It is possible that negotiating a repayment agreement could be favourable for both the tenant and the landlord. Critics say removing the checks and balances of a legal mediator just widens that divide. The purpose of the amendment is to keep cases out of backlogged Landlord and Tenant Board courts, but the move is more likely to put tenants at a disadvantage than landlords.
“To be clear, tenants are NOT required to sign repayment plans, but it may be advisable to at least entertain the discussion,” says Sa’d. “Otherwise there’s a risk the landlord will argue the tenant was not acting in good faith.”
Part of the new process, which is designed to keep cases out of the court, means that if a dispute ends up before the board, it would be required to consider whether the landlord attempted to negotiate a repayment plan. If it was determined the tenant refused, you could conceivably be hit with a harsher penalty – including eviction.
If you are entertaining a plan, Sa’d advises asking for a copy of the agreement in writing and seek a legal opinion.
“Tenants should resist succumbing to pressure to sign anything they cannot reasonably commit to, since the consequences of missing a payment can be severe,” she says. “Tenants should try to negotiate a grace period within the repayment plan to provide some leeway, and request a clause that requires the landlord to contact them prior to filing for an eviction order so they have the benefit of some notice.” If it’s unfavourable, you don’t have to sign it.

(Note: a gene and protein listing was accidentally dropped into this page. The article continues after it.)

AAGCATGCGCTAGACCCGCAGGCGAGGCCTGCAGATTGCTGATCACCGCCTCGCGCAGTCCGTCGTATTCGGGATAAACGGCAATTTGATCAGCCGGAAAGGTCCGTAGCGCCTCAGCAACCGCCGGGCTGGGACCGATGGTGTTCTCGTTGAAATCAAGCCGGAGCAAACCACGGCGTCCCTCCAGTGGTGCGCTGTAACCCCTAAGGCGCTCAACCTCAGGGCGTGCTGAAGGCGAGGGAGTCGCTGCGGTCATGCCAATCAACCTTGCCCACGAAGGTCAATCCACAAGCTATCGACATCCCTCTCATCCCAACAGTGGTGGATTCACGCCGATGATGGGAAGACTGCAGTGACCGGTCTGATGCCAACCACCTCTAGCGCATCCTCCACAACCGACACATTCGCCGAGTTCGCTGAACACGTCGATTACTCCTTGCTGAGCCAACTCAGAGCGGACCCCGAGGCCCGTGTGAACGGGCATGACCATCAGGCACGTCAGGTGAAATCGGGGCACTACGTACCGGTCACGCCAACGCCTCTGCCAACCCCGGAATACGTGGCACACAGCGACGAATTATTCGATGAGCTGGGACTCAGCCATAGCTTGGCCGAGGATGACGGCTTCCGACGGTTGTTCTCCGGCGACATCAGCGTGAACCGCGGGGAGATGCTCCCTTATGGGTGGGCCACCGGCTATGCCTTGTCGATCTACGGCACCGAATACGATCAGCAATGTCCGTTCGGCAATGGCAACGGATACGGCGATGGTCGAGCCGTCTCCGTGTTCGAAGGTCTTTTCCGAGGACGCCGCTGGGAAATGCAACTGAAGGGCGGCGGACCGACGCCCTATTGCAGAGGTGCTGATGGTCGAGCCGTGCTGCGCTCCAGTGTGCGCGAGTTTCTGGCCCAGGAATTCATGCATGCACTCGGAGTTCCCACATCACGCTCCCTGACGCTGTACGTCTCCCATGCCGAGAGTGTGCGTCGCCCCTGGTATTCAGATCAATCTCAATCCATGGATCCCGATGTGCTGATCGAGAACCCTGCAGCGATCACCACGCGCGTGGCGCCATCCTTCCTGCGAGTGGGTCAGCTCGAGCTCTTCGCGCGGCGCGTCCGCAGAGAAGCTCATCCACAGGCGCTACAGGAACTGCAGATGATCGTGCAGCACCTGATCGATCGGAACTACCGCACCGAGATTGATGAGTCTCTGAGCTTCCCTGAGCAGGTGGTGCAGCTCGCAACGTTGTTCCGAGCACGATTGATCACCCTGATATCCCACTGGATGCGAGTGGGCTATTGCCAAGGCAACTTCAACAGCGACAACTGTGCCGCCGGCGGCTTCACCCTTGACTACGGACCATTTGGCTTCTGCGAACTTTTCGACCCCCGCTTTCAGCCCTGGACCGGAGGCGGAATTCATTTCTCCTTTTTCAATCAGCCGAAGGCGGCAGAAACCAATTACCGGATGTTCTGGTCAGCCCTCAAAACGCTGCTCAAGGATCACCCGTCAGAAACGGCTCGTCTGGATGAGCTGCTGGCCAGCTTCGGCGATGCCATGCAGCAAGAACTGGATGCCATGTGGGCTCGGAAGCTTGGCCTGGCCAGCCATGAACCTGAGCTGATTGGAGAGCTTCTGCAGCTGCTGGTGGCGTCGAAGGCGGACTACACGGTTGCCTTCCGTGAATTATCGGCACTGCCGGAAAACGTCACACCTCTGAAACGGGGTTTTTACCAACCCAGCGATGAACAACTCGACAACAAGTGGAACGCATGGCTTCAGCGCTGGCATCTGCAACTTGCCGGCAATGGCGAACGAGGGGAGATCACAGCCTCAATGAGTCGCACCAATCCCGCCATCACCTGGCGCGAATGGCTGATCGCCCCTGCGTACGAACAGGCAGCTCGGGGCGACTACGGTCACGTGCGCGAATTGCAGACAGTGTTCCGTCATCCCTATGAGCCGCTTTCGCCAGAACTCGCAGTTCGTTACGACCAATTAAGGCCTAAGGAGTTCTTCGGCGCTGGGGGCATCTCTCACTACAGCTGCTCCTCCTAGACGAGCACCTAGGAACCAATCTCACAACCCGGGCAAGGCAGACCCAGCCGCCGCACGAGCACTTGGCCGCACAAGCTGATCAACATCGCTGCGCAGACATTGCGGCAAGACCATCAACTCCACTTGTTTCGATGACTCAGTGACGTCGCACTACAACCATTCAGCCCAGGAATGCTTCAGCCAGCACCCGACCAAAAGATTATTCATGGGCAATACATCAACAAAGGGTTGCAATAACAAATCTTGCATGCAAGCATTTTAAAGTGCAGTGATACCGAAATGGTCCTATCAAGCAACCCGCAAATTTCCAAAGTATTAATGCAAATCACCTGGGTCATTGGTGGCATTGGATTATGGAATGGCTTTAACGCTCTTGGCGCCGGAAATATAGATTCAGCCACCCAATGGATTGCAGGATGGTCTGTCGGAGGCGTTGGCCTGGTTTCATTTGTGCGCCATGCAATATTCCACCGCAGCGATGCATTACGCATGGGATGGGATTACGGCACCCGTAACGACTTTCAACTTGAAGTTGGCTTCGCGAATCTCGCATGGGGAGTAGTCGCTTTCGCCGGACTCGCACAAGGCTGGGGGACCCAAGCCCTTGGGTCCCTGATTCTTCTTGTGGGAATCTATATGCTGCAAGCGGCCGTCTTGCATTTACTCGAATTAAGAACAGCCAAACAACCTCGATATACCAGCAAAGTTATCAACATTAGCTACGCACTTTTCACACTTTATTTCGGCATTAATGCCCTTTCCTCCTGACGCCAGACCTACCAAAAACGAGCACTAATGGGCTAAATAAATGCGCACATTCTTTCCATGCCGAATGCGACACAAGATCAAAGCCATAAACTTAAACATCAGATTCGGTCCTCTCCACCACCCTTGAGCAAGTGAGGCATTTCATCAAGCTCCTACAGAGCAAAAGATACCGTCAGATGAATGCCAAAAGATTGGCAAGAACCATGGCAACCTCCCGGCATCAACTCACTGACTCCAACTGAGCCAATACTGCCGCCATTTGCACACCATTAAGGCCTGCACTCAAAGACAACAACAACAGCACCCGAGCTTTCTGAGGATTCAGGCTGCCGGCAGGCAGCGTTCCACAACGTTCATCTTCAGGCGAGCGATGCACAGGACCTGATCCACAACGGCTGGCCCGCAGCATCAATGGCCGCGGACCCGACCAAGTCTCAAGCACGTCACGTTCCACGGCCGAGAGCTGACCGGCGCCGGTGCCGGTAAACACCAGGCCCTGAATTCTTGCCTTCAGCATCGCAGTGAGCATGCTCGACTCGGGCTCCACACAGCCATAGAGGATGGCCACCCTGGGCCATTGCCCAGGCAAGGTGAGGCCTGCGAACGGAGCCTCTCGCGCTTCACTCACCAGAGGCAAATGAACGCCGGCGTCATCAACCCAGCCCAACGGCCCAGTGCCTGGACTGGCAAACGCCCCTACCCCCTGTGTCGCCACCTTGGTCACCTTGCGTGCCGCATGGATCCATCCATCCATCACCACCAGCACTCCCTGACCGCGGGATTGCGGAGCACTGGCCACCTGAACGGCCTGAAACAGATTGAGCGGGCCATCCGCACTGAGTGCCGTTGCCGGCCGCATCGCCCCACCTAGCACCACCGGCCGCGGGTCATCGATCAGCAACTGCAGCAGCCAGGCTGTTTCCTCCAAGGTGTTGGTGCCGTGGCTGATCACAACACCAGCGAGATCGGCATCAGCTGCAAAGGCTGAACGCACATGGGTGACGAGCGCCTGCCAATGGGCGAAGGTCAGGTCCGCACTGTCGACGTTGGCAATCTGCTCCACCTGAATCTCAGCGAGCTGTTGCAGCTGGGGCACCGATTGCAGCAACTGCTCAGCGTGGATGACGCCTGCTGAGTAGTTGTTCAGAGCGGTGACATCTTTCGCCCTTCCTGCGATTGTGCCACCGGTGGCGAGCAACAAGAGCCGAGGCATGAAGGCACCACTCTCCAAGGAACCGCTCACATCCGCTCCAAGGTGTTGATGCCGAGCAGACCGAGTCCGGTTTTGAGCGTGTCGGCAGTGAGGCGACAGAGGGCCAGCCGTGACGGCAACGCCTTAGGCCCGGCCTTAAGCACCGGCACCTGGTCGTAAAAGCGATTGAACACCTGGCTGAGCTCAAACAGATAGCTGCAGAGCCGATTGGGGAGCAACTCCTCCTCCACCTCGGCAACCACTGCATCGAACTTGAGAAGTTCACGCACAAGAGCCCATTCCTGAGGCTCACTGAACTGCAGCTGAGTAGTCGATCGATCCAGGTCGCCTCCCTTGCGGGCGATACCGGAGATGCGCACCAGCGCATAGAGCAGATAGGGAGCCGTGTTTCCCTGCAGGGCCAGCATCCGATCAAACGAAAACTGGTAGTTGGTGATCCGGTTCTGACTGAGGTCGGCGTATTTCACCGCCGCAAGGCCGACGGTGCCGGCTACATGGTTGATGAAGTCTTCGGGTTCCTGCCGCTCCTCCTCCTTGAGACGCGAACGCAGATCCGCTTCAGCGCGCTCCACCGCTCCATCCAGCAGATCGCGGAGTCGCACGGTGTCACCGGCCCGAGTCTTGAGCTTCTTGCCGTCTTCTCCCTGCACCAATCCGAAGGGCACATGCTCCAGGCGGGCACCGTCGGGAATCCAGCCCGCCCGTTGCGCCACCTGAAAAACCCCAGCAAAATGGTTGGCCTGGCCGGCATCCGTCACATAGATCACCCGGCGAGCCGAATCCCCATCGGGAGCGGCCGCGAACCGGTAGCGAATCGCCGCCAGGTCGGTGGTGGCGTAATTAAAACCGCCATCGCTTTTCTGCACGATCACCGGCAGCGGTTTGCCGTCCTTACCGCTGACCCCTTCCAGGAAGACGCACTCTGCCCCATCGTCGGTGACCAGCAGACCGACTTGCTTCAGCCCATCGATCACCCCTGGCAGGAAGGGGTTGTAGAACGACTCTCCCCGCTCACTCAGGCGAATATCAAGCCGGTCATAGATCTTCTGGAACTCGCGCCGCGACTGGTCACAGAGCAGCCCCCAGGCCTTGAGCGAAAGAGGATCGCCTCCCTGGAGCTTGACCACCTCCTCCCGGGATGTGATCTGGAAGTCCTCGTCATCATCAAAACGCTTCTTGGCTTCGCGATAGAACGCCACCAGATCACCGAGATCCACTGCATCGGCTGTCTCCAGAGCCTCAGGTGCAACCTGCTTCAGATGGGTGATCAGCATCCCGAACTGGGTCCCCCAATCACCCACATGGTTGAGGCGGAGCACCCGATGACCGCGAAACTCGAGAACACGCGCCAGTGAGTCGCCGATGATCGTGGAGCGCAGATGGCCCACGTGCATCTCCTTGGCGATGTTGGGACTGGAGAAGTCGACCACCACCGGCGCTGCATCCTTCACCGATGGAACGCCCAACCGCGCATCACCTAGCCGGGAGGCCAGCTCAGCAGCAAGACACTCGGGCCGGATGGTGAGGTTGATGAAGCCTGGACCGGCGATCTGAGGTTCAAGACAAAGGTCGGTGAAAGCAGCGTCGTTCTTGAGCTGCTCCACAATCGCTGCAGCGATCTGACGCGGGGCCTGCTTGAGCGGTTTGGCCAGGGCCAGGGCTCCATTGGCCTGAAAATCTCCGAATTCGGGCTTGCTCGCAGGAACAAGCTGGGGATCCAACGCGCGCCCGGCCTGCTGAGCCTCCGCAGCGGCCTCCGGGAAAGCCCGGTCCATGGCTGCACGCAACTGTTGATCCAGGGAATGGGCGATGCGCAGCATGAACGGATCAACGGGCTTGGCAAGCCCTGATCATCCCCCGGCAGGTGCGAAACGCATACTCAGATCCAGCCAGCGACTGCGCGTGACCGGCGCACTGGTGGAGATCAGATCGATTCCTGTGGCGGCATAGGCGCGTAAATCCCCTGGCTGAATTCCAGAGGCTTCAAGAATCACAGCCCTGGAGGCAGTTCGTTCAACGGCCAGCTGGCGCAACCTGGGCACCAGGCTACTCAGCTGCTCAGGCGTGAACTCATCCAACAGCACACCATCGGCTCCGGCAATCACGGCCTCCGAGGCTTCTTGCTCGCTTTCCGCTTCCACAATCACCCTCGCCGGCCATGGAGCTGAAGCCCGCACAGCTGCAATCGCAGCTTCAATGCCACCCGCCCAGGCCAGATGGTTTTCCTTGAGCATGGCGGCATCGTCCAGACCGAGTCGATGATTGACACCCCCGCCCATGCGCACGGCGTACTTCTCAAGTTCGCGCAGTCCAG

“Landlords cannot impose repayment agreements on tenants, and tenants cannot be evicted on the grounds of refusing a rent repayment plan,” says O’Driscoll. “It has always been an offence, and completely unacceptable, for a landlord to harass or threaten a tenant with eviction without due process.”
A tenant has 30 days to dispute an agreement if they believe they were forced into signing it.
The definitions of “harassment” and “forced” are up for debate. Given the power imbalance, a tenant could easily feel threatened to sign it or else risk eviction.
Dent worries the damage is already done. Bill 184, if it passes, will be retroactive to March, at the beginning of the shutdown. Many tenants have already been offered repayment agreements and refused. Many did not sign due to lack of funds, were scared of dealing with the landlord or were participating in a rent strike or other collective action.
They might have even have talked to a lawyer. “It could be that all the legal advice people have gotten over the last three months will be made bad,” he says. If those cases go to court, will the tenants be deemed to have been acting in bad faith?
Even if Bill 184 passes, legislation is still just legislation. It will be up to the courts to decide how it will be interpreted and enforced. In the meantime, there’s a lot of uncertainty during an already uncertain time.
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This column is not legal advice. You should not act or rely on the information provided. To ensure your interests are protected, retain or formally seek advice from a lawyer.